I should have been the better person. It’s not the only time I should have been the better person, but it is definitely the most painful memory like that. Learning to be even a decent teacher means learning from moments like that. It means that you need to learn to not take anything personally, to be patient and compassionate before angry and insulted. It is a terribly difficult skill to learn, and it is one you are expected to have immediately. But if you do learn that skill – one that you practice nearly every day in this profession – I think you just might become that better person.

Check Yourself Before You Wreck Yourself

I just finished my first day of professional development for the year, and woah. I didn’t realize exactly how into “summer mode” I had burrowed myself into. I am not ready to leave summer mode. Helpful as the professional development was, it did send tiny sirens of panic into my head. Questions about classroom management, discipline, teaching effectively, and all that other good stuff left tiny stressful voices sprinting across my brain within the first few hours of the workshop. So this post is about stress, and dealing with stress.

This isn’t just for teaching, but it’s especially important, I think, for teachers. So much of the profession demands your attention and energy that it’s easy to forget that you need to keep a little energy and attention on yourself. I’m sure that this will become easier as I continue to teach, but for a new teacher, I need regular check-ins with myself to make sure I’m taking care of myself and not just taking care of my job. Consider it a mental garden: sometimes, you just gotta go in and pull some weeds. These are my favorite weed-pulling or weed-prevention strategies for that mental garden.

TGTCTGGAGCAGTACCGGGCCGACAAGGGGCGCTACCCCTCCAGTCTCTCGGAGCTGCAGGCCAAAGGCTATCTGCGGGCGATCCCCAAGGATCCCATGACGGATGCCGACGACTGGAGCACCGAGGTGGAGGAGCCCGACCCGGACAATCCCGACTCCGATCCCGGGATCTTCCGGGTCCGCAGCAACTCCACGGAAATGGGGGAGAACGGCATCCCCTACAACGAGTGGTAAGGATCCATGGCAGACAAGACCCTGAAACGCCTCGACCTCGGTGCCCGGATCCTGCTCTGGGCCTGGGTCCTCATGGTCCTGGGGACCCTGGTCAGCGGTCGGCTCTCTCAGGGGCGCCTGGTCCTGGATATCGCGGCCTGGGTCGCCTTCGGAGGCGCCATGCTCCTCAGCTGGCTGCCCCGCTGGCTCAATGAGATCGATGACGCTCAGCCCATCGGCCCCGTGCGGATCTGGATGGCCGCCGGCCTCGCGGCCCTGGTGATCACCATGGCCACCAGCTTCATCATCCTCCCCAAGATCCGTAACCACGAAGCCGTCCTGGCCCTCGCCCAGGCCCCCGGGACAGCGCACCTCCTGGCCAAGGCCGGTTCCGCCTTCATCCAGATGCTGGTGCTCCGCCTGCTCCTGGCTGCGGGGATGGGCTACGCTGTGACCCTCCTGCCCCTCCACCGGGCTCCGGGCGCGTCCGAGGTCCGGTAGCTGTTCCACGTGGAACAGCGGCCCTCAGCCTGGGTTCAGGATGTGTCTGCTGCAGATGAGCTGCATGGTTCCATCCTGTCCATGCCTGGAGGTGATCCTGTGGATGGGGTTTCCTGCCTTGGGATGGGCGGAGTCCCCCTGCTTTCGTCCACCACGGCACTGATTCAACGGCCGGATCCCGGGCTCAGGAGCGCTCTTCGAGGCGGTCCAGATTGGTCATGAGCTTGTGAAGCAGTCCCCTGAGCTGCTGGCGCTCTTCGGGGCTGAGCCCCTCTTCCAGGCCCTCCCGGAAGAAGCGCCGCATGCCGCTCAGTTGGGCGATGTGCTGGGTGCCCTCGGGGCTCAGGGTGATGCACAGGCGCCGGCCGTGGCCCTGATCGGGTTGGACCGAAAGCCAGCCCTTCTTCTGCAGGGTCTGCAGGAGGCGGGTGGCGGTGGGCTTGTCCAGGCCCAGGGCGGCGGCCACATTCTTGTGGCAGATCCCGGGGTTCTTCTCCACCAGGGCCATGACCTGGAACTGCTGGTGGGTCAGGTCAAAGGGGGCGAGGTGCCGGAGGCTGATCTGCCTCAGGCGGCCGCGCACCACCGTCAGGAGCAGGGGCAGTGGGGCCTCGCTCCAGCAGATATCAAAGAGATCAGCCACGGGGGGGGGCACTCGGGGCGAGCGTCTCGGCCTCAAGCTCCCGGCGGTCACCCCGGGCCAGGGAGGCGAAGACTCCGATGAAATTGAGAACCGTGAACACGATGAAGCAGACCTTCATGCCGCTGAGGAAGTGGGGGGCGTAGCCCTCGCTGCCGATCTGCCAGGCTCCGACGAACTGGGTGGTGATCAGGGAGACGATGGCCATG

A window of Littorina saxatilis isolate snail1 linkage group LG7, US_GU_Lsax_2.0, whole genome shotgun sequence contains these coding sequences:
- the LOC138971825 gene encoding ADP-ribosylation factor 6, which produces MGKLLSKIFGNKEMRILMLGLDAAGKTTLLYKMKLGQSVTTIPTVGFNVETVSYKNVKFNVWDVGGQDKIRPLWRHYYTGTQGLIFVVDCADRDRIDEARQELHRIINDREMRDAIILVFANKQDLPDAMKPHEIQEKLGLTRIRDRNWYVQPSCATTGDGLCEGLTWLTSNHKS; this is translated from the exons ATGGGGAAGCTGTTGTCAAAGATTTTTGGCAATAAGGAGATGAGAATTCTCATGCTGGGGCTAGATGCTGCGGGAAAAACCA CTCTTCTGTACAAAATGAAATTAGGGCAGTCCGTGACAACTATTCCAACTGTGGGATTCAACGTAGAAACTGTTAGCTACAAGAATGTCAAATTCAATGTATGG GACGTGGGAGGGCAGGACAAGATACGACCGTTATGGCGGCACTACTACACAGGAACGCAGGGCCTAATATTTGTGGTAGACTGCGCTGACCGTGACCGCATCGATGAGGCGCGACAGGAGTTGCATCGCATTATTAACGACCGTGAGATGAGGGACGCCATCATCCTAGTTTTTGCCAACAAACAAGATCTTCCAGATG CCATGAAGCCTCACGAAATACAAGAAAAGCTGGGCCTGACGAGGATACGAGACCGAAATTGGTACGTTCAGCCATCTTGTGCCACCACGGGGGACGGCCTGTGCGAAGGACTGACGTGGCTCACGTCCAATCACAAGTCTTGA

1. Learn when to say no and when to say yes in your personal life. I had friends who, during their first year teaching, all but disappeared from my life. They were and are wonderful friends, but one side effect of teaching was that it felt so draining to them that they almost forgot how to socialize. If you say no too often in your personal life, whether it’s seeing friends or talking to family or strengthening other relationships, you’re going to eventually feel isolated and even more stressed. Doing the opposite, though, can be just as damaging: I tried to overdo my social life when I began teaching. I had this stubborn mindset that I could have everything I had before I began teaching (why not try to socialize every day, train for a marathon, start three or four new hobbies, all while starting a new career? This is actually not an exaggeration for me). I had to learn when to say no to friends during the week. Other people I know had to learn when to say yes. This is going to be a learning process: if you’re feeling absolutely drained that day, tell your friends no. If you’re feeling that way for a month, maybe grit your teeth and go to yoga. You may feel better. Pay attention to your patterns of behavior and reflect on whether you’re overdoing the yes’s or the no’s.